Self-driving cars just took a big leap forward, and it’s Uber who’s behind the wheel. The ride sharing company is rolling out self-driving cars in Pittsburgh this month as the first step in a much larger autonomous vehicle plan.
Pittsburgh is a test city for Uber where the company’s autonomous cars will handle regular ride requests, although they’ll have two people in the front seats: one behind the wheel in case a human has to take over driving, and another monitoring the car, according to Bloomberg. Eventually the front seat team will be phased out wherever laws and other regulations allow.
Assuming this test phase goes well, Uber plans to add more cities to its autonomous driving fleet—and eventually replace about a million human drivers.
Instead of relying on other companies for its self-driving platform, Uber has been snapping up top engineers from Tesla, Google, and Apple. The company also partnered with Volvo for the first batch of cars, XC90 SUVs.
Uber’s pilot program puts it well ahead of the other big players in the autonomous car game. While Uber conducts its real-world commercial test, Tesla offers limited self-driving support, and Google is still running 25 MPH tests. Apple, rumored to be working on its own autonomous electric car, hasn’t shown off anything yet or even confirmed its car project is real.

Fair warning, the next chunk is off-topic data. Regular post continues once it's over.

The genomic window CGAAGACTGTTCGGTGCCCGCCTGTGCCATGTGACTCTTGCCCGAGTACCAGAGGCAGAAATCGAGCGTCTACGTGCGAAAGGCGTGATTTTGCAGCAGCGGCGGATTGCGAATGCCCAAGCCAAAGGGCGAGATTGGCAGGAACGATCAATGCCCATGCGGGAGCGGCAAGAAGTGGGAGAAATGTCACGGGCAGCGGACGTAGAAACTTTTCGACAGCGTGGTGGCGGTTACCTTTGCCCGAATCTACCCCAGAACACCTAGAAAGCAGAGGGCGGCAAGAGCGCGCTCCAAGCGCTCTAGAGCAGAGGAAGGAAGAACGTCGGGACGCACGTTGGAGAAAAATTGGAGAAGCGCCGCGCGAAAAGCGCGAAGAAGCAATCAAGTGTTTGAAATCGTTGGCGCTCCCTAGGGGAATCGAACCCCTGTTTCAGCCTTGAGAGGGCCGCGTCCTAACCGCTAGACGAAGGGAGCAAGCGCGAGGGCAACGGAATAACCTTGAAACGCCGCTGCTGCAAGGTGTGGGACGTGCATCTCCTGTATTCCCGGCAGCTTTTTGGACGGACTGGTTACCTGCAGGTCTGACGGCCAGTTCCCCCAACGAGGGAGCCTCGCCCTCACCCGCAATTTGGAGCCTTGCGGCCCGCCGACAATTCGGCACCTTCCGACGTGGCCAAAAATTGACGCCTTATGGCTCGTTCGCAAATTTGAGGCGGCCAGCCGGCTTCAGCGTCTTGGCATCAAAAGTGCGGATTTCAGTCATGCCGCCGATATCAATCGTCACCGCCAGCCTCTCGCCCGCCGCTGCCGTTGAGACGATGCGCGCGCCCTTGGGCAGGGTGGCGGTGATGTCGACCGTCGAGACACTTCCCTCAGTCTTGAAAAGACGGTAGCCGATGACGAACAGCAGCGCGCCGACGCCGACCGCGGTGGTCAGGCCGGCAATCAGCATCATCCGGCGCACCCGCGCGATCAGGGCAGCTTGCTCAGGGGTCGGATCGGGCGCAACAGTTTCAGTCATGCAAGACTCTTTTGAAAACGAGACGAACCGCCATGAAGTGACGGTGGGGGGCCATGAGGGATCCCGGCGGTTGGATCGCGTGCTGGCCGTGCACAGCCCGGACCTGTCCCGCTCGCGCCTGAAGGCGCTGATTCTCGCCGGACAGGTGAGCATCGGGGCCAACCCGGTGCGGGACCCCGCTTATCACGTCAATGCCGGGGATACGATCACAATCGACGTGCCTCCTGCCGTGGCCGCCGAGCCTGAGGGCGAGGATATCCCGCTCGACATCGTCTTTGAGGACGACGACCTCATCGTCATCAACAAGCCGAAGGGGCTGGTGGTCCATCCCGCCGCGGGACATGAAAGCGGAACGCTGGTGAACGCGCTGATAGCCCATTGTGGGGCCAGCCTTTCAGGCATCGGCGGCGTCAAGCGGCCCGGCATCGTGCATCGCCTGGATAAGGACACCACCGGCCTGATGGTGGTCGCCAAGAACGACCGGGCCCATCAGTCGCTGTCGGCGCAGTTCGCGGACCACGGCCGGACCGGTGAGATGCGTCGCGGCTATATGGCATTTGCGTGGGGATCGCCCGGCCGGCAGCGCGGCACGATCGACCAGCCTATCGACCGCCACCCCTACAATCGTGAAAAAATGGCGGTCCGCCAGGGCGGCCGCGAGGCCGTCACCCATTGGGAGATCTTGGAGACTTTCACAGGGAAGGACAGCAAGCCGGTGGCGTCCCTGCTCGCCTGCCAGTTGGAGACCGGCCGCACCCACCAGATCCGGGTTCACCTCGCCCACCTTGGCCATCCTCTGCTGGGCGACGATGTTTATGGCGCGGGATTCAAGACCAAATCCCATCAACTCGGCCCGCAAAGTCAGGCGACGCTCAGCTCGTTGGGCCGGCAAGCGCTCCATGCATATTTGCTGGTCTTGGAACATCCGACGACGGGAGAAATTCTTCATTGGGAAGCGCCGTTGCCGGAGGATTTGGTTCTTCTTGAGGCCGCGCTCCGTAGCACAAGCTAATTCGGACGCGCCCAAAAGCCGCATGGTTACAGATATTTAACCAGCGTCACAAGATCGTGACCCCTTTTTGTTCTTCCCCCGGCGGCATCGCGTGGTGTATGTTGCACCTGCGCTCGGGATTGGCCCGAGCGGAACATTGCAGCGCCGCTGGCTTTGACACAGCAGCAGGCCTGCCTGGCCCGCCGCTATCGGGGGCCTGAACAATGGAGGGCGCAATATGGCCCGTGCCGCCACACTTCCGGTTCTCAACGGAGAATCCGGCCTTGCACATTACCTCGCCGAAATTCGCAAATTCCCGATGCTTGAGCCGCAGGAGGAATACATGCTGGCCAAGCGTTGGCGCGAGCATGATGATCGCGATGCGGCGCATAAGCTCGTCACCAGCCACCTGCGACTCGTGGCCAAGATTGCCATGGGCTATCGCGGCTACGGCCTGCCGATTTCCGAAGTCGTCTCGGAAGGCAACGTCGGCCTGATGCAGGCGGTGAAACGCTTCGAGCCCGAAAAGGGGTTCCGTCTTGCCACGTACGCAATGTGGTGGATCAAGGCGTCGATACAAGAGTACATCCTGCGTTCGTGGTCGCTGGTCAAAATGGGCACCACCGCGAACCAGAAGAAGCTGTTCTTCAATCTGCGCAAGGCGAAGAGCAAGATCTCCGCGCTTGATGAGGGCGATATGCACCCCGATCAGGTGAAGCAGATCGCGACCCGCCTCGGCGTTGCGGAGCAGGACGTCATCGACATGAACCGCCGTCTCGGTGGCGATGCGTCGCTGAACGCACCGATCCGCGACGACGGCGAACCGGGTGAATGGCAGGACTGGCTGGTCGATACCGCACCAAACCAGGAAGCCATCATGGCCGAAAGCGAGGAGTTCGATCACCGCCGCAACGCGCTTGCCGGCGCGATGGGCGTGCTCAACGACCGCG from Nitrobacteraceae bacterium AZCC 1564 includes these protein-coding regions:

Driving people around is only part of Uber’s plan. The company just purchased Otto, a startup that’s making a self-driving system for freight trucks. Otto is currently testing its platform around San Francisco.
For Uber, this is more than building a market; it’s also about holding its own against Google. Google wants in the ride-sharing market, too, and that’s a big threat to Uber’s business plans.
Uber CEO Travis Kalanick said,
The minute it was clear to us that our friends in Mountain View were going to be getting in the ride-sharing space, we needed to make sure there is an alternative [self-driving car]. Because if there is not, we’re not going to have any business.
But Uber is looking beyond simply getting a slice of the ride-sharing business; it wants to be the ride-sharing business. Uber wants to cart us around, along with all of our stuff and everything we buy.
Uber has a strong engineering team, owns Otto, and is collecting driving data from over a million drivers. The company is clearly motivated to stay ahead of Google and Tesla, and Apple, assuming the Cupertino company is working on a self-driving car.
Barring major technical setbacks, Uber has enough of a lead to be the dominant name in autonomous vehicles—at least for now. Google and Tesla have deep pockets funding their self-driving car projects and would love to knock Uber down a notch. And if Apple really is working on an autonomous car, too, Uber has a long road ahead.